This week, on August 9, Saudi women marked the 400th day since the launch of the #StopEnslavingSaudiWomen campaign - a movement that aims to show "the world what the life of women in Saudi Arabia is really like under Male Guardianship laws."

400 days later, the movement, alongside other campaigns - including #IAmMyOwnGuardian - has only grown, with more women pushing boundaries, defying deep-rooted societal norms, and sometimes even risking their lives.

Both campaigns have seen women demanding an end to the kingdom's male guardianship system, which treats male consent as a pre-requisite governing women's lives. 

But the fight continues, and women are only growing more defiant. 

And these tweets prove that the fight for Saudi women's rights is not going anywhere anytime soon. 

"We don't need a MALE to [make choices] for us"

Change is needed for goals to be attained

Saudi women unite in pride

400 "competitive" days

"What an achievement"

"Dangerous freedom" over "peaceful slavery" everyday

"Thanks to every person fighting for their rights as a human being"

On choices and strengths:

"400 days have passed ... and we will persist for 400 more if that's what it takes"

Saudi Arabia's male guardianship system:

The kingdom's male guardianship system - which subjects women to fully depend on their fathers, brothers, husbands or sometimes even son, in nearly all aspects of public life - has received criticism over the years as it is a hindrance to women's progress.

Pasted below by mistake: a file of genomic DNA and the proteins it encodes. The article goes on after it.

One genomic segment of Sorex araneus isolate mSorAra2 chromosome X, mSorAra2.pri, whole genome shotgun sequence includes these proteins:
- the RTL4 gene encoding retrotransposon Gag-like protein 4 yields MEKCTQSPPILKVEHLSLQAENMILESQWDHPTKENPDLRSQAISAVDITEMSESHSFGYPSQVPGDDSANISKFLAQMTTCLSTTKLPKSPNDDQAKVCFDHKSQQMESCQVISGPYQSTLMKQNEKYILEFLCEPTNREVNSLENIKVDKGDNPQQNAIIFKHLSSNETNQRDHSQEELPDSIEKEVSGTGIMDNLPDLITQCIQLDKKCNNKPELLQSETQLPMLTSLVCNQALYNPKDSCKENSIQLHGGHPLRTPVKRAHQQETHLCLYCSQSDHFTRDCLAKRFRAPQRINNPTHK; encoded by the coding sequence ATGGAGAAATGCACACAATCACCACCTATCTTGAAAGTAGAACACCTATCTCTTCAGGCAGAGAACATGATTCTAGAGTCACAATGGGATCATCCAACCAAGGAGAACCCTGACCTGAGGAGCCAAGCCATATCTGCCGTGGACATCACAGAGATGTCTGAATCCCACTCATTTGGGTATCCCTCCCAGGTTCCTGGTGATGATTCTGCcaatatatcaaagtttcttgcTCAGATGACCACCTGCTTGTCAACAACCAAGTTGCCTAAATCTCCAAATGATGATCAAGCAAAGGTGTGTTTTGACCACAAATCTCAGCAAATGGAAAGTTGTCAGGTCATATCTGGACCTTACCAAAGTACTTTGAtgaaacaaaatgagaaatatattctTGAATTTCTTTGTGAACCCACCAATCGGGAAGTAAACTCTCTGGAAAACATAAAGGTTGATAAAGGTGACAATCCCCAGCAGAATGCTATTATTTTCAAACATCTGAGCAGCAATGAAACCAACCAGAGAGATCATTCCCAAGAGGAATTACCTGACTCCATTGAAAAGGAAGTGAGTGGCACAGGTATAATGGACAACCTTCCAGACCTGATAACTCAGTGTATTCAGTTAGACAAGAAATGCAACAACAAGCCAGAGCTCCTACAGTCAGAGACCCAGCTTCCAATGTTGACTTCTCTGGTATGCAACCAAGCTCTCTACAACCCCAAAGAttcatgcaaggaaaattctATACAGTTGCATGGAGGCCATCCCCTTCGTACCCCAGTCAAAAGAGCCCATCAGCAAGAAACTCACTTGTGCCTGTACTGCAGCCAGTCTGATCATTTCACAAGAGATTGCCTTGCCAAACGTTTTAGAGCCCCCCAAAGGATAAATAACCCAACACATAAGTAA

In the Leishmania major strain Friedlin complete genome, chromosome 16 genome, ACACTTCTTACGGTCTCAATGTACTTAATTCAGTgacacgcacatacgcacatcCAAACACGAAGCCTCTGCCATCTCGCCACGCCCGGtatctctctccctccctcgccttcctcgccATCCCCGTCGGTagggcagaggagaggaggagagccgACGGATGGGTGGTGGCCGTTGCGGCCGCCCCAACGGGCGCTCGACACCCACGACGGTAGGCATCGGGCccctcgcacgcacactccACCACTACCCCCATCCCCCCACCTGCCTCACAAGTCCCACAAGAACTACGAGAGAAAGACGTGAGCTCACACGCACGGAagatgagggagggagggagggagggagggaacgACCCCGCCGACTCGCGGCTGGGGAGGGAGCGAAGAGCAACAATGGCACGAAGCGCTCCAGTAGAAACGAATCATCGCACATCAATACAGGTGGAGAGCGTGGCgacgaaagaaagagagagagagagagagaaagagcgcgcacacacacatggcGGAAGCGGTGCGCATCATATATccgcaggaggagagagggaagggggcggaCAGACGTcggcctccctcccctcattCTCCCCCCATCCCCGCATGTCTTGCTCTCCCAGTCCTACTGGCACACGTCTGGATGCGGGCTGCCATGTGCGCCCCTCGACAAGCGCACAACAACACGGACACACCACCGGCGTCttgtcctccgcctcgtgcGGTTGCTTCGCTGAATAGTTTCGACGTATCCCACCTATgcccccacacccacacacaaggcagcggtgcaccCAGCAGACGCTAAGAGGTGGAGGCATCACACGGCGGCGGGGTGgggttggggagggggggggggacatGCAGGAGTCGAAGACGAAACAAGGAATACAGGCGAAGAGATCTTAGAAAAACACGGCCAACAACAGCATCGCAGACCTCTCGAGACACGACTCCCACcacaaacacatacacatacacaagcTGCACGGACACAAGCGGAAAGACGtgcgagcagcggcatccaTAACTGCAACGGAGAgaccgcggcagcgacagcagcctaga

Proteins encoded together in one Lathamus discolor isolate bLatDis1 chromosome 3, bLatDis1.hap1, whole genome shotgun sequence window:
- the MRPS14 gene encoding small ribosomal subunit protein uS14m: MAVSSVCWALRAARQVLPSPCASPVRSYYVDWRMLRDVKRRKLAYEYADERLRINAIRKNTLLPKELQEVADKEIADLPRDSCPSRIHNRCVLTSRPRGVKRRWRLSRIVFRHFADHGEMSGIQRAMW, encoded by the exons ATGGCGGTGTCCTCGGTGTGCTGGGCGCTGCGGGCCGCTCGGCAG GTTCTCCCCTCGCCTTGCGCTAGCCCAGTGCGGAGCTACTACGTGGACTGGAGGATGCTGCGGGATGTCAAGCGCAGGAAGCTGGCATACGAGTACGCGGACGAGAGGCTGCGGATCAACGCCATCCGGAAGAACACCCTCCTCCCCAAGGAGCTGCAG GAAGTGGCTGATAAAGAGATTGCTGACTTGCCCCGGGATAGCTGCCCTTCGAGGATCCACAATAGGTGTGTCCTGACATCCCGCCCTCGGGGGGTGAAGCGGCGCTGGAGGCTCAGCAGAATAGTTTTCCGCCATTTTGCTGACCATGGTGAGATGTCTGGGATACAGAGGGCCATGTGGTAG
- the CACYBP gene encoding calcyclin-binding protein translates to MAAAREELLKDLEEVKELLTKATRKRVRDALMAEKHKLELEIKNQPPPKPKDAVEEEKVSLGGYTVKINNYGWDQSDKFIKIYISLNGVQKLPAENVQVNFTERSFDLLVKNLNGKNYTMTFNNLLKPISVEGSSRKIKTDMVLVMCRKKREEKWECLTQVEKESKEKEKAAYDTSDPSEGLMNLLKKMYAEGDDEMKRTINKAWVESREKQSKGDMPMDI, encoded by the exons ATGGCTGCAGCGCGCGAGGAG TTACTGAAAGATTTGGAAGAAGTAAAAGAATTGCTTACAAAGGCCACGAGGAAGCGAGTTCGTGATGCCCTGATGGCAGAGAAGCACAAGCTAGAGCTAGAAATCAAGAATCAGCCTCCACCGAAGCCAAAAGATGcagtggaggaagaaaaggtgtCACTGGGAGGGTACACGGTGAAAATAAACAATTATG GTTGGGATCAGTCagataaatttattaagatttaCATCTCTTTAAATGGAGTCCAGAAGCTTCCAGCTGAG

"Women here are trapped, they can't do anything. It depends on your guardian, if he is OK, and if he is a good man he'll let you work, or let you study, which is a basic right," a Saudi woman once said in an interview with CNN.

In 2012, the first campaign was launched in protest of Saudi Arabia's male guardianship system by a Saudi artist whose artwork is still being used today in the fight for change.

Since then, the kingdom has amended a number of laws in an effort to empower women. 

This May, King Salman issued a new royal decree that frees women from their male guardians when it comes to "government services" (i.e. applying for work permits, medical and educational services). 

The order, however, does not allow women to obtain their own passport or traveling abroad without a male relative's permission. 

Other areas that have seen change include the kingdom's decision to open municipal elections to female candidates, making women's verbal consent to marriage mandatory, and the launching of various programs that encourage women to take part in the workforce and pursue an education. 

In March, the ministry kicked started a program that allows women to work from home, announcing that 4,500 women were employed through the program at the time. The ministry expects the project to generate 141,000 jobs by 2020. 

And Saudi women are definitely taking advantage. 

In a study released earlier this year, it was revealed that Saudi women currently represent 30 percent of the private sector. In February alone, Saudi women took over 3 top financial posts in the kingdom.

So, despite the half-lifting of the male guardianship system, one question remains: When will the kingdom's male guardianship system come to a complete end?